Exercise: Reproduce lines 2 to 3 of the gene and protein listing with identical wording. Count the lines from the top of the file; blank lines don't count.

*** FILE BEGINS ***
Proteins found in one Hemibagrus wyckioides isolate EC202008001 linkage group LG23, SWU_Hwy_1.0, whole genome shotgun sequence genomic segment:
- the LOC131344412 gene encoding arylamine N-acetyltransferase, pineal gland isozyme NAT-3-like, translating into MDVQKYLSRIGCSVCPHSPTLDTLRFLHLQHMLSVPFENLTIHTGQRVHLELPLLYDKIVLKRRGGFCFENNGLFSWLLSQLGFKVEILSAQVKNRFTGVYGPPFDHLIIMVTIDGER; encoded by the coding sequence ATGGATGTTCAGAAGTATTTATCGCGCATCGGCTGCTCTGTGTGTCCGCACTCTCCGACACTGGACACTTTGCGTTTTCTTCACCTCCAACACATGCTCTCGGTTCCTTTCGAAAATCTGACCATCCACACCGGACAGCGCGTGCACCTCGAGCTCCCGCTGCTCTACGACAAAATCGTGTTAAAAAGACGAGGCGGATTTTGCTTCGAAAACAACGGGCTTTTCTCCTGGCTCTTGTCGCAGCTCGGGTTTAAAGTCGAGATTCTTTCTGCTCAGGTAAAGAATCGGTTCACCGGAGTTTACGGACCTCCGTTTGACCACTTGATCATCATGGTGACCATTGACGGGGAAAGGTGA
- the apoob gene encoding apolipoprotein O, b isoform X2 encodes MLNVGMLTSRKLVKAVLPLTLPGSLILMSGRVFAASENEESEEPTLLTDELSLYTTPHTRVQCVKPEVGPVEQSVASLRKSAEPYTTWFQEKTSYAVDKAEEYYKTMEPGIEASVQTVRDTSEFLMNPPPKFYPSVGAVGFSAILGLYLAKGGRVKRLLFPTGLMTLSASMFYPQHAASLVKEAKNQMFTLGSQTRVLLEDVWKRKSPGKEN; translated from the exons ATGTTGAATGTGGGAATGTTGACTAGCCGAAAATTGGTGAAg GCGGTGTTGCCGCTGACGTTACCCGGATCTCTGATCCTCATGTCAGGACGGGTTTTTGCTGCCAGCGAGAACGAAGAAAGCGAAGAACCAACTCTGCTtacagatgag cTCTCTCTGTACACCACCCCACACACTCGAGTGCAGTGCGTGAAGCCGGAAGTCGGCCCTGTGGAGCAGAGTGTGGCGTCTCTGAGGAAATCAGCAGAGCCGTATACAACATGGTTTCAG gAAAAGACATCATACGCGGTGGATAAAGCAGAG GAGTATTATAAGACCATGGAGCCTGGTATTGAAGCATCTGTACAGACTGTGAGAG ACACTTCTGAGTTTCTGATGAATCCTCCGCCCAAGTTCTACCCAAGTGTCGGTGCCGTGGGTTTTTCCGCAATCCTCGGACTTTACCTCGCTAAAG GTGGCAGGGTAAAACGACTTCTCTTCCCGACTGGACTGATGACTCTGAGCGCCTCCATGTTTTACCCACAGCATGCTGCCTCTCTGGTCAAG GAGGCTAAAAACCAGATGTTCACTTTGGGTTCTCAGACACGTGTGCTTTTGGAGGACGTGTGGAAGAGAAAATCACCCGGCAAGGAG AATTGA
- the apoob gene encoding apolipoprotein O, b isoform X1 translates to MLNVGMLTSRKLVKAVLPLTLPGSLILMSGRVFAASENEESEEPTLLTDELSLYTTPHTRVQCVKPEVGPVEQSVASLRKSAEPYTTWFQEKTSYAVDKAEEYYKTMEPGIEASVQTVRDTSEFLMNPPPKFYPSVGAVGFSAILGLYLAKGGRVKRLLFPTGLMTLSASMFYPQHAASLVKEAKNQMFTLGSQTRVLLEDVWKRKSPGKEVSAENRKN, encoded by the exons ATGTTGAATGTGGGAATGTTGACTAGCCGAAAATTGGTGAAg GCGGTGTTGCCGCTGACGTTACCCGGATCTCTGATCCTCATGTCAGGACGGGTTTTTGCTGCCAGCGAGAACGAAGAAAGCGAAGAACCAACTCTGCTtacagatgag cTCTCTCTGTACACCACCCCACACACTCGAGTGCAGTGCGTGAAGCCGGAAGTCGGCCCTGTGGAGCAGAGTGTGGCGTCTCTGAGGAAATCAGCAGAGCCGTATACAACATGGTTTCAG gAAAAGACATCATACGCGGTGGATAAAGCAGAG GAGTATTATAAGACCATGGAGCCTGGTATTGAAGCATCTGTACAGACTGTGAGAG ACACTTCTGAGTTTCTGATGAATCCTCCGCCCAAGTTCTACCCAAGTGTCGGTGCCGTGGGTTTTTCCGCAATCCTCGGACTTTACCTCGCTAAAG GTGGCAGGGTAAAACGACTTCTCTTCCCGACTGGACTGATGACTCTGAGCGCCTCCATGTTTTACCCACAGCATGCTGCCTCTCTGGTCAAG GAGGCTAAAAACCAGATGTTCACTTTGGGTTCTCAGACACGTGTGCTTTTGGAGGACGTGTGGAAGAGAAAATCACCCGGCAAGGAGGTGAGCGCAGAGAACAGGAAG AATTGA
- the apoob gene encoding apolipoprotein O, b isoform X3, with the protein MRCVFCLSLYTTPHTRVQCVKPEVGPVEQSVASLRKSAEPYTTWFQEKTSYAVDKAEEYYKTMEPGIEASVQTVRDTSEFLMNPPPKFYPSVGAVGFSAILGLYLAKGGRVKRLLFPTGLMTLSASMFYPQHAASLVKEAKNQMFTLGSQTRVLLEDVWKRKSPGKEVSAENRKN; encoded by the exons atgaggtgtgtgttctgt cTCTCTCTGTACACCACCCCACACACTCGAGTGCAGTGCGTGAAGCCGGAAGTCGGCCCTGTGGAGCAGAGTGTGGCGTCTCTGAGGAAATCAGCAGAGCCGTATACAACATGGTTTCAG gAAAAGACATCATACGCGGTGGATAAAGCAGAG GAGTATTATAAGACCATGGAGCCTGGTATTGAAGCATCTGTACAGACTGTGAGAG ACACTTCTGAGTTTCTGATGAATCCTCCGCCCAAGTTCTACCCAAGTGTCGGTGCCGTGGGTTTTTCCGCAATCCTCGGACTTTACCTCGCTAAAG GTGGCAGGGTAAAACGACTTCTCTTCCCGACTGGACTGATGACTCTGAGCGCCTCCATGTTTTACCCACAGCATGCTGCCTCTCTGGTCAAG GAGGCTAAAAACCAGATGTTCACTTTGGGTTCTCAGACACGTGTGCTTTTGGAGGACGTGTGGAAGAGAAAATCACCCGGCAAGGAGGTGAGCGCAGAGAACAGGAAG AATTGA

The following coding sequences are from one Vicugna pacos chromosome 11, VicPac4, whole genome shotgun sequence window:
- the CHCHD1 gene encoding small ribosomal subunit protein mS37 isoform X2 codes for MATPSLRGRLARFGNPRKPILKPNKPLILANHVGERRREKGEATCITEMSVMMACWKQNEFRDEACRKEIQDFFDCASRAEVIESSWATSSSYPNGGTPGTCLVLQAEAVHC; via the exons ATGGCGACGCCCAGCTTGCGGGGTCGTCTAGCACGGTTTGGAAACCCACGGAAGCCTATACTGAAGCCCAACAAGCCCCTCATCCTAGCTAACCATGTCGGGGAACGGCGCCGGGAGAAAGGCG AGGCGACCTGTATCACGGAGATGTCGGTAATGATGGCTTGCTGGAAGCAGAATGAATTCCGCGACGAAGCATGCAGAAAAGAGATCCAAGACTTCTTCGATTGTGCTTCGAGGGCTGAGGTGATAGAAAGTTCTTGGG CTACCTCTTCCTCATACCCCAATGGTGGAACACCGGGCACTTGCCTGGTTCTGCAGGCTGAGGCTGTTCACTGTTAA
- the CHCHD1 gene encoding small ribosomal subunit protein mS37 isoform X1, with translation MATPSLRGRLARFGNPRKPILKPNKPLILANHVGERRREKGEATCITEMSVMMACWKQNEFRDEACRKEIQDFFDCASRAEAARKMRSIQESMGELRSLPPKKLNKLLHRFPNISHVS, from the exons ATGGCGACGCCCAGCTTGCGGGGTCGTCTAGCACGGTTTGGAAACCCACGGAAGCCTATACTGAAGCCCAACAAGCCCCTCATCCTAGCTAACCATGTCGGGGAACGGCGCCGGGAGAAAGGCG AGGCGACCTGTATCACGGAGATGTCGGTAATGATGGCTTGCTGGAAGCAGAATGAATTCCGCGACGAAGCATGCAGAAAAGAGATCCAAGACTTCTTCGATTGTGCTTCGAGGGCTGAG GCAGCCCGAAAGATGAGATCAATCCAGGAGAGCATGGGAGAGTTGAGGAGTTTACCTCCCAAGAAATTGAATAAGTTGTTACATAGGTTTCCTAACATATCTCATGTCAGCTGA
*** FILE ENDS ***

- the LOC131344412 gene encoding arylamine N-acetyltransferase, pineal gland isozyme NAT-3-like, translating into MDVQKYLSRIGCSVCPHSPTLDTLRFLHLQHMLSVPFENLTIHTGQRVHLELPLLYDKIVLKRRGGFCFENNGLFSWLLSQLGFKVEILSAQVKNRFTGVYGPPFDHLIIMVTIDGER; encoded by the coding sequence ATGGATGTTCAGAAGTATTTATCGCGCATCGGCTGCTCTGTGTGTCCGCACTCTCCGACACTGGACACTTTGCGTTTTCTTCACCTCCAACACATGCTCTCGGTTCCTTTCGAAAATCTGACCATCCACACCGGACAGCGCGTGCACCTCGAGCTCCCGCTGCTCTACGACAAAATCGTGTTAAAAAGACGAGGCGGATTTTGCTTCGAAAACAACGGGCTTTTCTCCTGGCTCTTGTCGCAGCTCGGGTTTAAAGTCGAGATTCTTTCTGCTCAGGTAAAGAATCGGTTCACCGGAGTTTACGGACCTCCGTTTGACCACTTGATCATCATGGTGACCATTGACGGGGAAAGGTGA
- the apoob gene encoding apolipoprotein O, b isoform X2 encodes MLNVGMLTSRKLVKAVLPLTLPGSLILMSGRVFAASENEESEEPTLLTDELSLYTTPHTRVQCVKPEVGPVEQSVASLRKSAEPYTTWFQEKTSYAVDKAEEYYKTMEPGIEASVQTVRDTSEFLMNPPPKFYPSVGAVGFSAILGLYLAKGGRVKRLLFPTGLMTLSASMFYPQHAASLVKEAKNQMFTLGSQTRVLLEDVWKRKSPGKEN; translated from the exons ATGTTGAATGTGGGAATGTTGACTAGCCGAAAATTGGTGAAg GCGGTGTTGCCGCTGACGTTACCCGGATCTCTGATCCTCATGTCAGGACGGGTTTTTGCTGCCAGCGAGAACGAAGAAAGCGAAGAACCAACTCTGCTtacagatgag cTCTCTCTGTACACCACCCCACACACTCGAGTGCAGTGCGTGAAGCCGGAAGTCGGCCCTGTGGAGCAGAGTGTGGCGTCTCTGAGGAAATCAGCAGAGCCGTATACAACATGGTTTCAG gAAAAGACATCATACGCGGTGGATAAAGCAGAG GAGTATTATAAGACCATGGAGCCTGGTATTGAAGCATCTGTACAGACTGTGAGAG ACACTTCTGAGTTTCTGATGAATCCTCCGCCCAAGTTCTACCCAAGTGTCGGTGCCGTGGGTTTTTCCGCAATCCTCGGACTTTACCTCGCTAAAG GTGGCAGGGTAAAACGACTTCTCTTCCCGACTGGACTGATGACTCTGAGCGCCTCCATGTTTTACCCACAGCATGCTGCCTCTCTGGTCAAG GAGGCTAAAAACCAGATGTTCACTTTGGGTTCTCAGACACGTGTGCTTTTGGAGGACGTGTGGAAGAGAAAATCACCCGGCAAGGAG AATTGA